HB 1671 would cut core knowledge domains, eliminate art, world language, health, digital literacy, and other requirements

On Tuesday, February 15, NH Education Commissioner Frank Edelblut and Representative Rick Ladd (R-Haverhill) introduced to the House Education Committee House Bill (HB) 1671, which would overhaul key elements of the state law that governs the content and requirements for a public education in New Hampshire. 

The biggest change to the education laws would be that public schools would only be required to teach English Language Arts, math, science, and social studies. It would remove art, health and physical education, engineering, computer science, digital literacy, and world languages from the core academic domains.

When asked by Committee members about removing the content areas, Edelblut responded: “We’re basically signaling to [school districts] that we think these are important areas, and you can continue to offer them as a separate thing if that’s what you want to do, but otherwise we think you should look for opportunities to integrate [into the core subjects].”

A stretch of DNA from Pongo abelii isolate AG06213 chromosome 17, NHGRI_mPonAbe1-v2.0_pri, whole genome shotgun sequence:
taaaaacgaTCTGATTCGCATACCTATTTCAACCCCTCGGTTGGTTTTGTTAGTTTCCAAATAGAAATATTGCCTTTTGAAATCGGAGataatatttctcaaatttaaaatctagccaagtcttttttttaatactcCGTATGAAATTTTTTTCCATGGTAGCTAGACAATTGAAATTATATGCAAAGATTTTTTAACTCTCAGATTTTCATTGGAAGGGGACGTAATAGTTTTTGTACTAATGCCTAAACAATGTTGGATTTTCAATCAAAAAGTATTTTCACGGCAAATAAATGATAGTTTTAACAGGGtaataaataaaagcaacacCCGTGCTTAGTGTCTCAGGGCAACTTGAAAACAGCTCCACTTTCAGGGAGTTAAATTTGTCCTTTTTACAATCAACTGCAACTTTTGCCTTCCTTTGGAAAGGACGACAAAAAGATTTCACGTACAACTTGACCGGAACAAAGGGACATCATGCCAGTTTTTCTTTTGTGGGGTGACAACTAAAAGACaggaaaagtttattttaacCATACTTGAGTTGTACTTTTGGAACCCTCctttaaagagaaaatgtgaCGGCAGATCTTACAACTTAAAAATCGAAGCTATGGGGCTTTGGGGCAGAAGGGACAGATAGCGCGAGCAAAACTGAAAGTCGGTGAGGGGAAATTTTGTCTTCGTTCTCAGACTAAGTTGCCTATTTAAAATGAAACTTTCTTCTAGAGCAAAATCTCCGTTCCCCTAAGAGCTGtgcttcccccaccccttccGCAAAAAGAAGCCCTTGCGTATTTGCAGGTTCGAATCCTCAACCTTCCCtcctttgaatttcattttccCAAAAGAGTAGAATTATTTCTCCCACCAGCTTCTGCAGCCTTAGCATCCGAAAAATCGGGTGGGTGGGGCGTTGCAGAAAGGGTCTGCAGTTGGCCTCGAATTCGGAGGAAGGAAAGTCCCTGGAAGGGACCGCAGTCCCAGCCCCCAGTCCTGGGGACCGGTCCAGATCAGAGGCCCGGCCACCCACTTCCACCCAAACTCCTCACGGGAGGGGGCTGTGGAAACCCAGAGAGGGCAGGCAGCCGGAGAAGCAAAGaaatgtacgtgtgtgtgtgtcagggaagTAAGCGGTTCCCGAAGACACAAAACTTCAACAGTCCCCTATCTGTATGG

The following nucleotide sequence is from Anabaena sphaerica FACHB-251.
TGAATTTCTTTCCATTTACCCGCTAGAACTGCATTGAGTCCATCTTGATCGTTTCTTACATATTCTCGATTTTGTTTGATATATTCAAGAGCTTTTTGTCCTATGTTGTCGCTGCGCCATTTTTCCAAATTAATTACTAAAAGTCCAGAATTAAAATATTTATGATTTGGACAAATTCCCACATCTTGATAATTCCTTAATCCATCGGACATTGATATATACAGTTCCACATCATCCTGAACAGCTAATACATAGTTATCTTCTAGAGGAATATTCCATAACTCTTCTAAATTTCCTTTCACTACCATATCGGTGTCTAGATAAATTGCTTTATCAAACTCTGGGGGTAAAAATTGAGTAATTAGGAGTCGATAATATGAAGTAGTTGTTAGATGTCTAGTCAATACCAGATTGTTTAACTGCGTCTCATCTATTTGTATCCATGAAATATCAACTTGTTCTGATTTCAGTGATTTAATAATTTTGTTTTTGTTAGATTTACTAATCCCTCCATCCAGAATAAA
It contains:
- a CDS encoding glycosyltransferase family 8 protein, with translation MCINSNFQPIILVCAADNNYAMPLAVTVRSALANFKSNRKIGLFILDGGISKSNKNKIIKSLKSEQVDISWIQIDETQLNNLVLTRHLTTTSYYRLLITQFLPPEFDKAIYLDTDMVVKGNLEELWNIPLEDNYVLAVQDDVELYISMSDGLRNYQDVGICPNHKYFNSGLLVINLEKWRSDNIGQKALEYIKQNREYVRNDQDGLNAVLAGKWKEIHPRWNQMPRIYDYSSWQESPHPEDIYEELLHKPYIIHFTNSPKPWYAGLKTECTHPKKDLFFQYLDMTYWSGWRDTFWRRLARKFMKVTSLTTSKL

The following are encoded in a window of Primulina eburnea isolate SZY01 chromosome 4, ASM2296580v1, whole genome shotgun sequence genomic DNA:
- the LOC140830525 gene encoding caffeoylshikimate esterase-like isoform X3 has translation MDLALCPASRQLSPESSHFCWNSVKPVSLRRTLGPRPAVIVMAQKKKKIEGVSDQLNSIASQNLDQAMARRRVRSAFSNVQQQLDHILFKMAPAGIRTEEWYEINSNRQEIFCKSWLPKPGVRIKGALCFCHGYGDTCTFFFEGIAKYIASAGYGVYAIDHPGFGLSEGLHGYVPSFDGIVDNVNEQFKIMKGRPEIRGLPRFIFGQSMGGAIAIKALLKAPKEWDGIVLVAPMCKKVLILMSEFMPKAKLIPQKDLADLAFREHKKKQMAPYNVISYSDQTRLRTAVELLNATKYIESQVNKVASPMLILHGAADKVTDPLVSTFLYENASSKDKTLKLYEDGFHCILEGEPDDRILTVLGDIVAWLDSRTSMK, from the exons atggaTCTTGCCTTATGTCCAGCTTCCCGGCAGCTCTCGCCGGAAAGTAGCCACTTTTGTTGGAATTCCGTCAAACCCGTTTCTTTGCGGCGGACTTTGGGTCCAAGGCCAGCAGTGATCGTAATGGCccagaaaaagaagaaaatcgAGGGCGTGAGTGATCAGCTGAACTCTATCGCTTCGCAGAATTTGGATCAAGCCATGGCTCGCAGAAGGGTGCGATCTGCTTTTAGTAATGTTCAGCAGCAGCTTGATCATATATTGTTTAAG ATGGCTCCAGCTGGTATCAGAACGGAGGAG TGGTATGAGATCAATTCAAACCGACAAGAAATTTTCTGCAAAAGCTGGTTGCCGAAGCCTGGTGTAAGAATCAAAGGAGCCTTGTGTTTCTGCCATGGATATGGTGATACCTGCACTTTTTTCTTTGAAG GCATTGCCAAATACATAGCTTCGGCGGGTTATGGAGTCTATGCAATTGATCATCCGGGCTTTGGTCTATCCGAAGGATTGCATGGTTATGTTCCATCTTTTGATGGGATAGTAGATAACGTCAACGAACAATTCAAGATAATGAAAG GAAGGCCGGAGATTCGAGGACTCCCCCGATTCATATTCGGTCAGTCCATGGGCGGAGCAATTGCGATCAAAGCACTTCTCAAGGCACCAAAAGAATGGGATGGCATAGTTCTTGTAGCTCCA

Representative Porter asked the Commissioner if HB 1671 would allow school districts to cut programs to reduce their budgets. “If a district were trying to save money, could they get rid of their world languages teachers? Their arts education program because it’s no longer part of the requirement?,” she asked. 

“Yeah, they would still be required to offer that type of instruction, but they can offer that through VLACS or some other means. The objective would be to see more of the integration take place,” he responded. 

According to the Commissioner, reducing the required content domains would allow schools to focus more on them. 

The bill is sponsored by Representative Ladd, who told the House Education Committee that it was written by the NH Department of Education. 

Watch the full committee meeting here: https://youtu.be/BHkpUMLvQao?t=7136